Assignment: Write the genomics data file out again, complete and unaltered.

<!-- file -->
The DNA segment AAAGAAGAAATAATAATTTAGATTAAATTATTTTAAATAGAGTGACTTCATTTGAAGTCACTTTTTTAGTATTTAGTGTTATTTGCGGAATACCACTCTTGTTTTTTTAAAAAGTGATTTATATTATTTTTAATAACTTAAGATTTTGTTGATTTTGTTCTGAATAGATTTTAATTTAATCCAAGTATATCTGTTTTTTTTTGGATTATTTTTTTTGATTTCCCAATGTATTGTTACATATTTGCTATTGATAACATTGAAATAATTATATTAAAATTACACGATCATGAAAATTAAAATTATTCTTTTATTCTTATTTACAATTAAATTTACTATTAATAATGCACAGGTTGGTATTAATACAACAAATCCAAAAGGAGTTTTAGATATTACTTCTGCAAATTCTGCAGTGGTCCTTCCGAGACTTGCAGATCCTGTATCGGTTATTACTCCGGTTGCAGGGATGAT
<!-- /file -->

The DNA segment AAAGAAGAAATAATAATTTAGATTAAATTATTTTAAATAGAGTGACTTCATTTGAAGTCACTTTTTTAGTATTTAGTGTTATTTGCGGAATACCACTCTTGTTTTTTTAAAAAGTGATTTATATTATTTTTAATAACTTAAGATTTTGTTGATTTTGTTCTGAATAGATTTTAATTTAATCCAAGTATATCTGTTTTTTTTTGGATTATTTTTTTTGATTTCCCAATGTATTGTTACATATTTGCTATTGATAACATTGAAATAATTATATTAAAATTACACGATCATGAAAATTAAAATTATTCTTTTATTCTTATTTACAATTAAATTTACTATTAATAATGCACAGGTTGGTATTAATACAACAAATCCAAAAGGAGTTTTAGATATTACTTCTGCAAATTCTGCAGTGGTCCTTCCGAGACTTGCAGATCCTGTATCGGTTATTACTCCGGTTGCAGGGATGAT